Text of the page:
Sorry I’ve been a little…absent…lately. I’ve been completely inundated with schoolwork for the past week and probably will be for the next two weeks. However, trying to be the wonderful little blogger that I am, I’ve managed to squeeze in some time to do a post about illicit and elicit. Let’s be frank, these words are very easy to mix up. As a matter of fact, my husband mentioned how a coworker mixed these up for an important presentation. Nothing like hearing your company is doing illicit activity! Read on to see what the person SHOULD have said.
Illicit is always an adjective. Always. It describes a noun and refers to illegal activities. A good way to remember this is by looking at the beginning of the words–”Ill.” ILLicit activity is ILLegal activity. Nice trick, right? Let’s look at an example:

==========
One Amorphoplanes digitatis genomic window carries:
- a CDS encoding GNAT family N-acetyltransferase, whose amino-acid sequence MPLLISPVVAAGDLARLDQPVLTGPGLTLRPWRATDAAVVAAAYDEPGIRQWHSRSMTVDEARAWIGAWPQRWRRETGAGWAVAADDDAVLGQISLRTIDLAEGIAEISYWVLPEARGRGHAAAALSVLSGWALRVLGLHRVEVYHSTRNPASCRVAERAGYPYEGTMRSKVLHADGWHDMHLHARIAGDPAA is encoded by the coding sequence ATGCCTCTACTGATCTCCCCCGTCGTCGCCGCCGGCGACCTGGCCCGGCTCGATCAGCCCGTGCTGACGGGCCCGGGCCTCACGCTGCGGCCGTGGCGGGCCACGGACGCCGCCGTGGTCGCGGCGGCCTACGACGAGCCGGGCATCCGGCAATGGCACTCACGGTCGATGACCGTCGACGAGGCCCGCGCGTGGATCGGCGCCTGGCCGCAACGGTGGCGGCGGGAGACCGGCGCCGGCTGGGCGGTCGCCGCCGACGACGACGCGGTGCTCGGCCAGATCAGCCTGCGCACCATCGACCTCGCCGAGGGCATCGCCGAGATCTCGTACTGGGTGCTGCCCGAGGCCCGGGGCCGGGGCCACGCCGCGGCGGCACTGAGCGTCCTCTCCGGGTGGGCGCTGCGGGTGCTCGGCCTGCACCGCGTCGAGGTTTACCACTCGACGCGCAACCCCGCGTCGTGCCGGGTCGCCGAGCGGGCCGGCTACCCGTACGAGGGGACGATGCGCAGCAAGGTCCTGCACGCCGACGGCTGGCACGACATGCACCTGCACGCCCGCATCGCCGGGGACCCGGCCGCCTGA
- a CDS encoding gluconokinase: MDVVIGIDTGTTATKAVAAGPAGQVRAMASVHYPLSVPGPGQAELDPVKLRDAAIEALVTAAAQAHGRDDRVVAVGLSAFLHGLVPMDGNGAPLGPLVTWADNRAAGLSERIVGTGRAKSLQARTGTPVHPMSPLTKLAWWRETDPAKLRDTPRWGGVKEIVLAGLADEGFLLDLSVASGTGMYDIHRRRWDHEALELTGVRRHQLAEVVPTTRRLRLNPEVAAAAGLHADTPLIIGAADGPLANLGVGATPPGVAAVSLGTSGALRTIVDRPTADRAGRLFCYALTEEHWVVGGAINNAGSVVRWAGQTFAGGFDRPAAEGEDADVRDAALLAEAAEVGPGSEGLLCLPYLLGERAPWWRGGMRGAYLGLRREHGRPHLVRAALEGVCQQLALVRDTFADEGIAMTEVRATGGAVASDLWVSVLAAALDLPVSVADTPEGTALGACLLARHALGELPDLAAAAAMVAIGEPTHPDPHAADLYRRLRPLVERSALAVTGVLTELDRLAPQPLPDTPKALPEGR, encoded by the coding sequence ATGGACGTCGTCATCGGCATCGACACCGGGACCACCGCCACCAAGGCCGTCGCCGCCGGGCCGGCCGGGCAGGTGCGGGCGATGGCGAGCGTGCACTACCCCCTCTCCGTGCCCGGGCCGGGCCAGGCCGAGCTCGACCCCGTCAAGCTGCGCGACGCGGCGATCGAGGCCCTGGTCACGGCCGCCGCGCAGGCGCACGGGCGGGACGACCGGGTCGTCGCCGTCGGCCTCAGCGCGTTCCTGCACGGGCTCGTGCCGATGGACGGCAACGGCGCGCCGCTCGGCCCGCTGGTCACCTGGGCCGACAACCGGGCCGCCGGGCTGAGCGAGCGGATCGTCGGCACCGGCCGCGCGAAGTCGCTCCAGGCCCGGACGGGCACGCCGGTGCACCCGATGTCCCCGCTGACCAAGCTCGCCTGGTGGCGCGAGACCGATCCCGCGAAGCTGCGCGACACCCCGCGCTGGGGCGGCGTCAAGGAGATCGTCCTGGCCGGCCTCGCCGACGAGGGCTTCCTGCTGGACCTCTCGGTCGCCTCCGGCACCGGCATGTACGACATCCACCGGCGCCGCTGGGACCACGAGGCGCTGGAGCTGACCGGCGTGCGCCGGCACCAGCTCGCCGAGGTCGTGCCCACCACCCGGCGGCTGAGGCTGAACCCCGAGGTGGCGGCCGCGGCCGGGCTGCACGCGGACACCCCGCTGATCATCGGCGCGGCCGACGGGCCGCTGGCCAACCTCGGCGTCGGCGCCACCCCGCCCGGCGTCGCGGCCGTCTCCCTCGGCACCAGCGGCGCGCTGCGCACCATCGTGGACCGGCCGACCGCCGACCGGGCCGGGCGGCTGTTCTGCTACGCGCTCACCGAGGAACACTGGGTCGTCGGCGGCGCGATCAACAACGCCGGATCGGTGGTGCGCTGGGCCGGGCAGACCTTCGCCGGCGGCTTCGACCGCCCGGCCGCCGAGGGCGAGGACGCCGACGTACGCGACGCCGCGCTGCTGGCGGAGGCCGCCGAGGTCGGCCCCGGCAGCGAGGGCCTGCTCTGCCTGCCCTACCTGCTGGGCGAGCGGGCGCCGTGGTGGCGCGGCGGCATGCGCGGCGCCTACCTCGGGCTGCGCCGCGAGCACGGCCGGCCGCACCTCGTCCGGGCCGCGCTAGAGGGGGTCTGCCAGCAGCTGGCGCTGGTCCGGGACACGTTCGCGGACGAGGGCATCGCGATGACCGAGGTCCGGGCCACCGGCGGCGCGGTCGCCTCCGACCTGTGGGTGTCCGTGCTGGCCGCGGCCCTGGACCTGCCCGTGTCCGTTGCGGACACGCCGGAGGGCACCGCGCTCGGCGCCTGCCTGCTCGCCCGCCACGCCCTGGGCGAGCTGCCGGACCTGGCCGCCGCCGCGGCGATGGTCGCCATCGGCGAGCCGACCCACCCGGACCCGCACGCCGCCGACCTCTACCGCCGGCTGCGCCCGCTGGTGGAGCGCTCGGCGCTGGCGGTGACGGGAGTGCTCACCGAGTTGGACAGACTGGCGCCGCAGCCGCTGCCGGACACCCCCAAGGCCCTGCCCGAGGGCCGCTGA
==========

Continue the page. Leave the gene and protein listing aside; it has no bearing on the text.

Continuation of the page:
She was arrested for shoplifting and other illicit activities.
In this case, “activities” is a noun and illicit describes it. Essentially, it says that she was doing illegal things OTHER than just shoplifting. (For shame!)
While illicit is always an adjective, elicit is always a verb. It essentially means “to draw out.” No fancy trick to remember here–just remember that it’s a verb! Here’s an example:
The interviewer elicited an emotional response from the mother.
In this case, the person who was talking to the mother must have said something that “drew out” an emotional response. There is an assumption that the mother was not emotional before this point.
If you can remember that illicit=illegal, you should be well on your way to keeping these two words straight. Also remember that illicit is an adjective and elicit is a verb. Good luck!